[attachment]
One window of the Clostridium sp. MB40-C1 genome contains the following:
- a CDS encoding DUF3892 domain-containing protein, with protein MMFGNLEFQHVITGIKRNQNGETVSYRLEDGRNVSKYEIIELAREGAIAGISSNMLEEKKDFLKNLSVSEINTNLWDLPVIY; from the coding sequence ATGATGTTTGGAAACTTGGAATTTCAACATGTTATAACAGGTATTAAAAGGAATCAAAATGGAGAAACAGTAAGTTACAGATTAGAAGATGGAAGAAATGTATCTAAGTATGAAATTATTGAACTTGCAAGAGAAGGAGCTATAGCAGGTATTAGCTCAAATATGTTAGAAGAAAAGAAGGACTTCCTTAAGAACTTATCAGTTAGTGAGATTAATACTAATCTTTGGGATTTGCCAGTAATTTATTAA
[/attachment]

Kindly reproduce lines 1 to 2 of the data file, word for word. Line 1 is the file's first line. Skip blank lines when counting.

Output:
One window of the Clostridium sp. MB40-C1 genome contains the following:
- a CDS encoding DUF3892 domain-containing protein, with protein MMFGNLEFQHVITGIKRNQNGETVSYRLEDGRNVSKYEIIELAREGAIAGISSNMLEEKKDFLKNLSVSEINTNLWDLPVIY; from the coding sequence ATGATGTTTGGAAACTTGGAATTTCAACATGTTATAACAGGTATTAAAAGGAATCAAAATGGAGAAACAGTAAGTTACAGATTAGAAGATGGAAGAAATGTATCTAAGTATGAAATTATTGAACTTGCAAGAGAAGGAGCTATAGCAGGTATTAGCTCAAATATGTTAGAAGAAAAGAAGGACTTCCTTAAGAACTTATCAGTTAGTGAGATTAATACTAATCTTTGGGATTTGCCAGTAATTTATTAA